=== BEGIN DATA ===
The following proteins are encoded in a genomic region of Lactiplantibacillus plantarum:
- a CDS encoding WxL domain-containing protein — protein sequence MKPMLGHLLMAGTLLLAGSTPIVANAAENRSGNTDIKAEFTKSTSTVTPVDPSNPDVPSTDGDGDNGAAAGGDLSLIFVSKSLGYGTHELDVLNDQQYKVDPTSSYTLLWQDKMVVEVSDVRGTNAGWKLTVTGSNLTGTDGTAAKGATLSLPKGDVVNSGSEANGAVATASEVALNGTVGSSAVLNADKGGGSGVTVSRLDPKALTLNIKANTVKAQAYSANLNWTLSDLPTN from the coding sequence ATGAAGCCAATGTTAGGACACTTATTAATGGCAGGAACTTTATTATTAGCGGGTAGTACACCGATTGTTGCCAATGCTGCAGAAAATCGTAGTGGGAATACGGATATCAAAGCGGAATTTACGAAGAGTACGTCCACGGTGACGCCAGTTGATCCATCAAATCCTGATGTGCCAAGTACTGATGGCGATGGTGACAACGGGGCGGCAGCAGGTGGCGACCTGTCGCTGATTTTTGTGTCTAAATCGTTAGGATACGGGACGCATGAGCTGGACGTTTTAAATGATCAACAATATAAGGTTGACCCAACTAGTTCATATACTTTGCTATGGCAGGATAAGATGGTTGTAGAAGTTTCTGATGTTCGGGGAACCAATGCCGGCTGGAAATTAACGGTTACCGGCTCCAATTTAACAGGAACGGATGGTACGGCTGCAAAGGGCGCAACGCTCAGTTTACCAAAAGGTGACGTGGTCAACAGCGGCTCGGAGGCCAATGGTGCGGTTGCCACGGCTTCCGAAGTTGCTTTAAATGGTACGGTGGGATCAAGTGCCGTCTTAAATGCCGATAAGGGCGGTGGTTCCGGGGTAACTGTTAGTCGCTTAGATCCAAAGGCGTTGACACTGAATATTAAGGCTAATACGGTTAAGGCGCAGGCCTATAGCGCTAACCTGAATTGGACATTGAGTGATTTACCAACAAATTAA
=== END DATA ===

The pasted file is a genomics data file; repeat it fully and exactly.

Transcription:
The following proteins are encoded in a genomic region of Lactiplantibacillus plantarum:
- a CDS encoding WxL domain-containing protein — protein sequence MKPMLGHLLMAGTLLLAGSTPIVANAAENRSGNTDIKAEFTKSTSTVTPVDPSNPDVPSTDGDGDNGAAAGGDLSLIFVSKSLGYGTHELDVLNDQQYKVDPTSSYTLLWQDKMVVEVSDVRGTNAGWKLTVTGSNLTGTDGTAAKGATLSLPKGDVVNSGSEANGAVATASEVALNGTVGSSAVLNADKGGGSGVTVSRLDPKALTLNIKANTVKAQAYSANLNWTLSDLPTN from the coding sequence ATGAAGCCAATGTTAGGACACTTATTAATGGCAGGAACTTTATTATTAGCGGGTAGTACACCGATTGTTGCCAATGCTGCAGAAAATCGTAGTGGGAATACGGATATCAAAGCGGAATTTACGAAGAGTACGTCCACGGTGACGCCAGTTGATCCATCAAATCCTGATGTGCCAAGTACTGATGGCGATGGTGACAACGGGGCGGCAGCAGGTGGCGACCTGTCGCTGATTTTTGTGTCTAAATCGTTAGGATACGGGACGCATGAGCTGGACGTTTTAAATGATCAACAATATAAGGTTGACCCAACTAGTTCATATACTTTGCTATGGCAGGATAAGATGGTTGTAGAAGTTTCTGATGTTCGGGGAACCAATGCCGGCTGGAAATTAACGGTTACCGGCTCCAATTTAACAGGAACGGATGGTACGGCTGCAAAGGGCGCAACGCTCAGTTTACCAAAAGGTGACGTGGTCAACAGCGGCTCGGAGGCCAATGGTGCGGTTGCCACGGCTTCCGAAGTTGCTTTAAATGGTACGGTGGGATCAAGTGCCGTCTTAAATGCCGATAAGGGCGGTGGTTCCGGGGTAACTGTTAGTCGCTTAGATCCAAAGGCGTTGACACTGAATATTAAGGCTAATACGGTTAAGGCGCAGGCCTATAGCGCTAACCTGAATTGGACATTGAGTGATTTACCAACAAATTAA